Category: Herbalism


St Johnswort (2)

“When I first moved into the house I live in, there was no Mullein in the yard so I went outside and called it in, singing my need. Within a year, it started to appear.”  ~ Ellen Evert Hopman (Secret Medicines from your Garden: Plants for Healing, Spirituality and Magic)

Herbal book

I was delighted to read this little vignette as I perused her wise and charming book, newly arrived to my herbal library. It reminded me of my own experience of “calling in” a desired plant ally and the on-going surprise and merriment of connecting with the magic communications and interaction between us and the Green Kindred Spirits of field, forest and garden.

I was teaching an herbal/whole-foods/women’s spirituality internship and living in a little house with a wonderful herb garden bordered by small and pretty wooded lots. The herbs in my garden were there by design for culinary and medicinal purposes, raised from seed or purchased at local nurseries: Calendula, mints, angelica, lemon balm, rose, lovage, thymes, basils, elecampane, borage and the like.

There is an “agreement” between  us and those kinds of plants who allow themselves to be semi-tamed and happy living within the borders of a planned garden, but one summer I needed a wild-er companion to make a healing oil, and so I set out to find a stand of St. Johnswort which is not so tame as to be usually found raised in packs of six or eight at the garden center.

The seaside neighborhood  where I lived had many little cottages, groves, wooded or field-like lots with no houses and I walked up and down the bumpy roads hoping to find St. Johnswort getting ready to bloom. I searched carefully and looked intently here and there and then back again, hoping to find this now-desired ally,  but to no avail. There was no St. Johnswort as far as I could tell. Sweet fern waved hello in the breeze, yarrow swayed in the wind, yellow dock’s long curly leaves signaled its presence and I was happy to find them where I had not known they were…but they were not what I was looking for that day….

Coming back home I sat on my front steps and pondered an eventual walk at one of the nearby nature preserves although I was used to finding what I needed in my own garden or in the neighborhood.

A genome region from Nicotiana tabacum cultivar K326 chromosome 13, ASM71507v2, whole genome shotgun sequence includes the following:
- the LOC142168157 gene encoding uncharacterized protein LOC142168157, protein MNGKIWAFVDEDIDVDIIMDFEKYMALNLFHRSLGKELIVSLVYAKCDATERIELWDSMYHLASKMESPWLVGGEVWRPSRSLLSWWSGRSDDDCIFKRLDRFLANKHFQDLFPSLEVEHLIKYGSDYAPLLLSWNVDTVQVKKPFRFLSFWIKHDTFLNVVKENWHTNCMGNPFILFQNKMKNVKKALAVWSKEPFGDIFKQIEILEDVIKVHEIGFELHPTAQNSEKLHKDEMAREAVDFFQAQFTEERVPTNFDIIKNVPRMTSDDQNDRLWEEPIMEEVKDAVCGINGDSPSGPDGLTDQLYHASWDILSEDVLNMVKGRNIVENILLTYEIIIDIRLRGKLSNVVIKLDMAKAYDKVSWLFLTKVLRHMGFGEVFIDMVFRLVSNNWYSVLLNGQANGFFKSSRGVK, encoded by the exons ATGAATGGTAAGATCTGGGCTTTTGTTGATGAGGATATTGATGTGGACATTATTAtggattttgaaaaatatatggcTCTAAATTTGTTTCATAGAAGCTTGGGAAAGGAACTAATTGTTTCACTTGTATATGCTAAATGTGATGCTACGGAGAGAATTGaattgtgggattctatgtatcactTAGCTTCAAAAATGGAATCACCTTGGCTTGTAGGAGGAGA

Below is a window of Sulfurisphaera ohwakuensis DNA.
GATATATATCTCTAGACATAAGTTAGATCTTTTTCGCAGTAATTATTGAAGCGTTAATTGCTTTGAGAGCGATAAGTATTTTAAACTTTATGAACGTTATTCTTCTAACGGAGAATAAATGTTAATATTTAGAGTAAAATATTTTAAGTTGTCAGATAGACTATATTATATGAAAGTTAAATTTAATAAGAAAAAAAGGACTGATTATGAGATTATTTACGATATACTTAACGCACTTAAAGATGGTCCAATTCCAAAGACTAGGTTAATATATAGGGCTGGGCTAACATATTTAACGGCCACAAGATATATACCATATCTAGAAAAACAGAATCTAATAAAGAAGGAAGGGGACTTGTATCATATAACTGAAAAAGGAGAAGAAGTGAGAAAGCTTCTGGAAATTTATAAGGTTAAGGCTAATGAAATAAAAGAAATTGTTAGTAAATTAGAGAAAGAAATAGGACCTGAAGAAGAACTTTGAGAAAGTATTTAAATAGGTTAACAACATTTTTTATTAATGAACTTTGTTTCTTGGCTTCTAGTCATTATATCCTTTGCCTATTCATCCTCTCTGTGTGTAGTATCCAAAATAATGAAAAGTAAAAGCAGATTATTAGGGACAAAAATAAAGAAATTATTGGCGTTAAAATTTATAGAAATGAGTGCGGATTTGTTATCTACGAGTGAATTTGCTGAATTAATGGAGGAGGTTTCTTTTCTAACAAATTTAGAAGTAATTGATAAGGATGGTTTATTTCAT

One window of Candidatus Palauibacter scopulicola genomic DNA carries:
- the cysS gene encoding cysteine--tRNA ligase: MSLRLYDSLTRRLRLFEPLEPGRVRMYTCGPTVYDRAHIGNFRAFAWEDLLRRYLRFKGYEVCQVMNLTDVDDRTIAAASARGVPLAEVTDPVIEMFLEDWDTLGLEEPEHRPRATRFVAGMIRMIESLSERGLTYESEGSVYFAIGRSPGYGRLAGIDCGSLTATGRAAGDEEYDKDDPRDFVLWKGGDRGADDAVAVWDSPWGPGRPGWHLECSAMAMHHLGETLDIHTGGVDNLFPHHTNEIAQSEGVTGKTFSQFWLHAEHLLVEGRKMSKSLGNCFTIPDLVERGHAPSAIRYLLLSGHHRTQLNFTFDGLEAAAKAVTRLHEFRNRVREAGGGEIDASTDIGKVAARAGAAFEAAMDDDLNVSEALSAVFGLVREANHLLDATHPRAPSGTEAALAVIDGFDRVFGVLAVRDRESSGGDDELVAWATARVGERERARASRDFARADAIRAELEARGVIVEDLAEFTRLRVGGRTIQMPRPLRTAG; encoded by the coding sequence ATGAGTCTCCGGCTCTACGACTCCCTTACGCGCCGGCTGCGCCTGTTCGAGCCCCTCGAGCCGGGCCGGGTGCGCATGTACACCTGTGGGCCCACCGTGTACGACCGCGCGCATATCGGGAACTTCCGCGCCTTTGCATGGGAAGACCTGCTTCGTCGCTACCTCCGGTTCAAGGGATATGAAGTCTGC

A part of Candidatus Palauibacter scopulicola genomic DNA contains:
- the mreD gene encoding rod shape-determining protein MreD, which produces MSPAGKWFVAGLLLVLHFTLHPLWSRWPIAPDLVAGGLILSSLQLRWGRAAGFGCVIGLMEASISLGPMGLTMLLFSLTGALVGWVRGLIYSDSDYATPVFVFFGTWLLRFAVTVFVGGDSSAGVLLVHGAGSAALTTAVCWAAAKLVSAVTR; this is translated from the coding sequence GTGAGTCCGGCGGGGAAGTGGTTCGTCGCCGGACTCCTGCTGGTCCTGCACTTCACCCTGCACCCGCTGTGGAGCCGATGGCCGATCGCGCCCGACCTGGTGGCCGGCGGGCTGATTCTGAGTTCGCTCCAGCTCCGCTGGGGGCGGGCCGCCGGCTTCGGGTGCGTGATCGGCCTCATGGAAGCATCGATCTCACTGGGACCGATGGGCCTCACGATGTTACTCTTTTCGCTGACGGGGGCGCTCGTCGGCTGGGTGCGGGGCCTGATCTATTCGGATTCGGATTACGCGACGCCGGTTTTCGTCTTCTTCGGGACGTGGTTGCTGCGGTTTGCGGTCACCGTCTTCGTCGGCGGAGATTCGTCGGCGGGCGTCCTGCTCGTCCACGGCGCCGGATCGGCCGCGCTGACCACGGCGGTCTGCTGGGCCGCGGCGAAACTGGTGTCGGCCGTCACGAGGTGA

I sat and pondered “St. Johhnswort” and in a mischievous and playful mental moment, I called out to it in my mind, asking it to PLEASE show up so I could make the precious blood-red oil for bruises and boo-boos!

I kid you not…and I am not telling “fairy tales” (or maybe I am) but about ten days later I was out in the yard in my garden when something little and yellow caught my eye at the edge of the woods at the property line. I KNEW! I KNEW as soon as I walked over to it…St. Johnswort!!…one little stand of about 3 plants in blooming where there had been none before. And I knew, in my “inner child’s magical heart” that “The faeries” (or the St. Johnswort’s plant deva) had  brought it and installed it there, just for me because I longed for it, sought it dearly and asked!

Of course, I laughed out loud and said thank you, thank you! But just to be sure, I once again roamed the neighborhood and the vacant field and wooded lots through which I had searched previously to see if St Johnswort had been in the area all along and I had missed it.

But NO!…there was no other St. Johnsworts anywhere to be found anywhere else around. Only …and only…in my own garden, over there at the edge of the wooded border.

This is a true story.

*photo credit, St. Johnswort:  Barbara and Peter Theiss (The Family Herbal)

From Christine,  the Greening Spirit

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picture credit: unknown

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TeaselHead 2015

It’s not just one garden ie the one I planned. There is another kind of garden around me…the one that comes of its own accord, the Wilds Garden, perhaps seeded by the Faeries who take delight in surprising us or bringing us and the land things we didn’t know we needed.

My Wilds Garden has plants that are not usually found in polite garden centers for “landscaping” and  perfectly weedless lawns. They ARE weeds, but weeds who bring special healing for body and for spirit. Weeds like poke, St. Johnswort, milkweed, blackberry brambles, mugwort, plantain and today’s subject…TEASEL.

This year, quite out of nowhere and suddenly, the Teasel Twins appeared on my lawn near the side un-mowed meadow.

Teasel Twins